Radical Music: 'Gracias A La Vida'

IssueDecember 2019 - January 2020
Comment by Penny Stone

As we watch (and hopefully join with!) the world rising in protest to topple unjust and unequal political systems, of course there are songs being sung.

In Chile and in the Chilean diaspora community in recent weeks there have been literally thousands of renditions of Victor Jara’s beautiful ‘El Derecho De Vivir En Paz’ (‘The Right to Live in Peace’).

Originally written in solidarity with the North Vietnamese in 1971 and dedicated to Ho Chi Minh, the final verse sings that ‘our song is fire of pure love, it’s a dovecote dove, olive from an olive grove, it is the universal song chain that will triumph, the right to live in peace.’

There have been such diverse versions of it to include nearly a thousand guitarists playing and singing in the streets and a single opera singer, leaning from her balcony during a curfew in Santiago.

In Lebanon, there has been a wave of new songs written by people in Lebanon and the Lebanese diaspora community, mainly in Arabic, French and English.

Many songs talk of thawrit (revolution). A new song, ‘The Wind of Revolution’, talks about looking forward to the dreams of our past becoming reality, with hope that unity and revolution are coming.

It is being sung widely and has been named ‘the anthem of revolution’.

Other songs use one of the slogans being used on the streets ‘Kellon Ya3ne Kellon’ which translates as ‘“All of them” means all of them’ (‘all the political parties that have been running Lebanon for the past 30 years are no longer welcome’).

One of the songs that has seen an upsurge in popularity in Lebanon is Bella Ciao, the well known Italian anti-fascist anthem.

The song has been sung all over the world supporting many struggles since the Second World War, more recently in the Arab Spring uprisings, in Palestine and in Turkey.

Bella Ciao has taken off in Lebanon over the last two months from an unusual source – a heist-themed TV show streaming on Netflix! Money Heist is a drama based round a heist of the royal mint in Madrid, and Bella Ciao is sung at various times throughout the series.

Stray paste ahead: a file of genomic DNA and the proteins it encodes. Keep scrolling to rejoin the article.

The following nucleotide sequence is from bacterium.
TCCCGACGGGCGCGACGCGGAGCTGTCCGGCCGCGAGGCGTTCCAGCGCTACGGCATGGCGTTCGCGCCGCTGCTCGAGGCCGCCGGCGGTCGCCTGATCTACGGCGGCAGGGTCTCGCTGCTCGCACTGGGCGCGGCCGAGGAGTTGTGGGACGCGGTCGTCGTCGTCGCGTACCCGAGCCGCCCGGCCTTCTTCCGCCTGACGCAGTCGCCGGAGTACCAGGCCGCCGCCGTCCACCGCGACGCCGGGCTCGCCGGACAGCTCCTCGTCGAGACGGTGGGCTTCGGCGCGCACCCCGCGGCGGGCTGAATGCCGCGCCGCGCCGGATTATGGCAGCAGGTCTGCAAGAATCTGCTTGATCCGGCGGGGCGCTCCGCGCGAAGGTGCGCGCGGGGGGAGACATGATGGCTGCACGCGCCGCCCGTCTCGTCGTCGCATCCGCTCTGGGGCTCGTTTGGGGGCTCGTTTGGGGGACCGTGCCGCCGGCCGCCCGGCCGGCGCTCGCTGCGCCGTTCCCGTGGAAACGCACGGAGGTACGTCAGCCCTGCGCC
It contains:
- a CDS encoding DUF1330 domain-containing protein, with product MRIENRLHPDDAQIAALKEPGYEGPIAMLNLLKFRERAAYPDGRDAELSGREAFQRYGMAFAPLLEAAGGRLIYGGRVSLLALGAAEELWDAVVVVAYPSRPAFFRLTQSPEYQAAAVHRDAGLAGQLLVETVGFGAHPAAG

This has inspired thousands in Lebanon to sing the song. As well as multiple Arabic language versions (including a karaoke video), there have been many video montages of people protesting with the Italian Bella Ciao used as the soundtrack.

The emerging theme song of the protests in Hong Kong is called ‘Glory to Hong Kong’, an unusually hymnal tune for the 21st century.

The lyrics also speak as from a bygone age:

We pledge: No more tears on our land,
In wrath, doubts dispell’d we make our stand.
Arise! Ye who would not be slaves again:
For Hong Kong, may Freedom reign!
Though deep is the dread that lies ahead,
Yet still, with our faith, on we tread.…
Break now the dawn, liberate our Hong Kong,
In common breath: Revolution of our times!
May people reign, proud and free, now and evermore,
Glory be to thee, Hong Kong!

‘Do you Hear The People Sing?’ from Les Miserables has been sung extensively by protesters, as has another TV-inspired song – the theme from Hong Kong-set sitcom Beneath the Lion Rock.

That song reminds us that: ‘In life there is joy, and often tears are inevitable, if we as one can meet beneath the Lion Rock there will be more smiles than sobs…. If we are on the same boat, we can all help each other beneath the Lion Rock and leave our differences behind. Let go of the conflicts we have with each other and go chase after our dreams. When we are together at the ends of the skies and seas we can all challenge our difficulties together hand in hand. We as one can overcome hardships and strive to write down the timeless story of our home.’

Back in Lebanon, a beautiful wee video swept social media of a woman and toddler in a car stuck amid protesters in Beirut. She tells young men surrounding her that her baby is scared.

So they launch into a choir-sized version of the globally-popular (and silly) children’s song ‘Baby Shark’ – doing all of the actions and making the child smile instantly.

These are the protesters I recognise – people who want to build a better world, who sing to cheer up children, who sing to connect to global and historical struggles and who put people first. Gracias A La Vida!

See more of: Radical music